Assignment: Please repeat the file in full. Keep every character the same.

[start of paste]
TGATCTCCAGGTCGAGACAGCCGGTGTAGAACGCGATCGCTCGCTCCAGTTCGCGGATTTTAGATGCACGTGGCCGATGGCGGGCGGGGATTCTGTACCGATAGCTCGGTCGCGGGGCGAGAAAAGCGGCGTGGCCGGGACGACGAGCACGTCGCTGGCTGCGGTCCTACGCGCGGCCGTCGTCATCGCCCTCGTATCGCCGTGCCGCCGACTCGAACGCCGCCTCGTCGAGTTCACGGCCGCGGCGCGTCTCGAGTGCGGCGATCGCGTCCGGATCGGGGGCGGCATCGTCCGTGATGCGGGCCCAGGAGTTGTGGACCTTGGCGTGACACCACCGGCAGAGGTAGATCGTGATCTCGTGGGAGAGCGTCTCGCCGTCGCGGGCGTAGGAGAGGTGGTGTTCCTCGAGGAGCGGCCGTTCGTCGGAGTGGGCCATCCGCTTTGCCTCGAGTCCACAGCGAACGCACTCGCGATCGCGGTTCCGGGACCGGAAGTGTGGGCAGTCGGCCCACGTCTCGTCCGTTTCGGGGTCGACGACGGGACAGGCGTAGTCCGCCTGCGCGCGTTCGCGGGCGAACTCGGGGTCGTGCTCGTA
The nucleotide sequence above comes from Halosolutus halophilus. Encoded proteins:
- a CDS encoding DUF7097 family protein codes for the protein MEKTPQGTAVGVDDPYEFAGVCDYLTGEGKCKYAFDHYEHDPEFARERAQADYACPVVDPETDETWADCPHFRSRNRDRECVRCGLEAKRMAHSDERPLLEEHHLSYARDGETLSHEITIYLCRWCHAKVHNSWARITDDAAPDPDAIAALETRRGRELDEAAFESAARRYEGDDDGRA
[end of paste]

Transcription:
TGATCTCCAGGTCGAGACAGCCGGTGTAGAACGCGATCGCTCGCTCCAGTTCGCGGATTTTAGATGCACGTGGCCGATGGCGGGCGGGGATTCTGTACCGATAGCTCGGTCGCGGGGCGAGAAAAGCGGCGTGGCCGGGACGACGAGCACGTCGCTGGCTGCGGTCCTACGCGCGGCCGTCGTCATCGCCCTCGTATCGCCGTGCCGCCGACTCGAACGCCGCCTCGTCGAGTTCACGGCCGCGGCGCGTCTCGAGTGCGGCGATCGCGTCCGGATCGGGGGCGGCATCGTCCGTGATGCGGGCCCAGGAGTTGTGGACCTTGGCGTGACACCACCGGCAGAGGTAGATCGTGATCTCGTGGGAGAGCGTCTCGCCGTCGCGGGCGTAGGAGAGGTGGTGTTCCTCGAGGAGCGGCCGTTCGTCGGAGTGGGCCATCCGCTTTGCCTCGAGTCCACAGCGAACGCACTCGCGATCGCGGTTCCGGGACCGGAAGTGTGGGCAGTCGGCCCACGTCTCGTCCGTTTCGGGGTCGACGACGGGACAGGCGTAGTCCGCCTGCGCGCGTTCGCGGGCGAACTCGGGGTCGTGCTCGTA
The nucleotide sequence above comes from Halosolutus halophilus. Encoded proteins:
- a CDS encoding DUF7097 family protein codes for the protein MEKTPQGTAVGVDDPYEFAGVCDYLTGEGKCKYAFDHYEHDPEFARERAQADYACPVVDPETDETWADCPHFRSRNRDRECVRCGLEAKRMAHSDERPLLEEHHLSYARDGETLSHEITIYLCRWCHAKVHNSWARITDDAAPDPDAIAALETRRGRELDEAAFESAARRYEGDDDGRA